Some of Microsoft's software certification programs (such as the Windows Logo) require that applications set their default installation location to the Program Files directory. What is the reason for this?

One technical reason is that this ensures that the directory receives an appropriate default security descriptor. But the Program Files directory was introduced in Windows 95, which didn't have security descriptors, so that can't be the entire reason.

Rewind the clock to Windows 3.1. Microsoft didn't provide guidance on where applications should install by default. As a result, they went everywhere. Some installed into the root of your C: drive. Some installed to a C:\LitWare directory. Some installed into the Windows directory. It was total chaos.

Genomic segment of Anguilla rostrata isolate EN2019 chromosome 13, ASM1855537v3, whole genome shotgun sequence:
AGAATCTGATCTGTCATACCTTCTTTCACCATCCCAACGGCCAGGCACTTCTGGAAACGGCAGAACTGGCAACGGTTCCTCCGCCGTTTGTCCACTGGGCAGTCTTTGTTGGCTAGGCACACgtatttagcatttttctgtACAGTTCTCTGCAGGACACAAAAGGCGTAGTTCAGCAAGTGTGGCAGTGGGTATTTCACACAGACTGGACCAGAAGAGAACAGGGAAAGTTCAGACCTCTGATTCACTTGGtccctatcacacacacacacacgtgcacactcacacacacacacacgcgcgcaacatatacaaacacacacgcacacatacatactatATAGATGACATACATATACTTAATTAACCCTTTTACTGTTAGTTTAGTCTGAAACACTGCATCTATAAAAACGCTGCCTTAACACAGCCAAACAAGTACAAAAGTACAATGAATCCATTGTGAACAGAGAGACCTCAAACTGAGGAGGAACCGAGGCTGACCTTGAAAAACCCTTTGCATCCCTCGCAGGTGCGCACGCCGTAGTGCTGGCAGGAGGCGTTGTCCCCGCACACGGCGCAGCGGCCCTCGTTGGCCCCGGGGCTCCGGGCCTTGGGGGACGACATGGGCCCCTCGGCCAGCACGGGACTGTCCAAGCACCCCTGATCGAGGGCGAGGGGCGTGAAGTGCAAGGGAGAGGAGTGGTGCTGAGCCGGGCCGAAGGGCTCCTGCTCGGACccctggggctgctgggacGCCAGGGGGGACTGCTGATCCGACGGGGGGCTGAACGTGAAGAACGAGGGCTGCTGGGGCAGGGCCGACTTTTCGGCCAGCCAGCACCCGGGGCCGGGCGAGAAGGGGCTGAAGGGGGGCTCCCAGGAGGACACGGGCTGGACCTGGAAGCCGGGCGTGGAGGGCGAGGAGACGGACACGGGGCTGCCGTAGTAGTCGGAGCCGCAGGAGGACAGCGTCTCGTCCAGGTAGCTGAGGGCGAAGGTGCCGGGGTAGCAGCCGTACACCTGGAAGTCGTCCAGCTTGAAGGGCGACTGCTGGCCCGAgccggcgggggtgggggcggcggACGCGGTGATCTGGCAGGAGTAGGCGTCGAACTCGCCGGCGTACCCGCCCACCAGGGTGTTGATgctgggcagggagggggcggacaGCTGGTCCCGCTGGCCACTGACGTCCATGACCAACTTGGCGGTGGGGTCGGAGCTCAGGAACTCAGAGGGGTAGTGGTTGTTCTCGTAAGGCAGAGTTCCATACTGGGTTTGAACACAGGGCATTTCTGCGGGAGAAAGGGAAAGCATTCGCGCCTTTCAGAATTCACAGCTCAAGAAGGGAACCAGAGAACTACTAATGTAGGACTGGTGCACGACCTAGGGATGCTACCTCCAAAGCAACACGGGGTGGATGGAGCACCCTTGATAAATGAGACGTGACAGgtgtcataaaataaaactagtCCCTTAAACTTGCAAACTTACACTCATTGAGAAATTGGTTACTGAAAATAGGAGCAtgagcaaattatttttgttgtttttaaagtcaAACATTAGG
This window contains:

Program Files was introduced in an attempt to bring order to chaos. Think of it as painting lines in a parking garage.

Bonus chatter: I recall an application compatibility investigation from the Windows 95 days. After you installed a particular program, it refused to run. This was clearly a serious problem, even more so when you realized that the program in question was a very popular commercial program. Eventually the source of the problem was identified: When you installed the program, you must accept the default installation location. If you tried to install the program somewhere else, it refused to run. The problem was not caused by Windows 95; you had the same problem if you installed the program on Windows 3.1 to a non-default directory.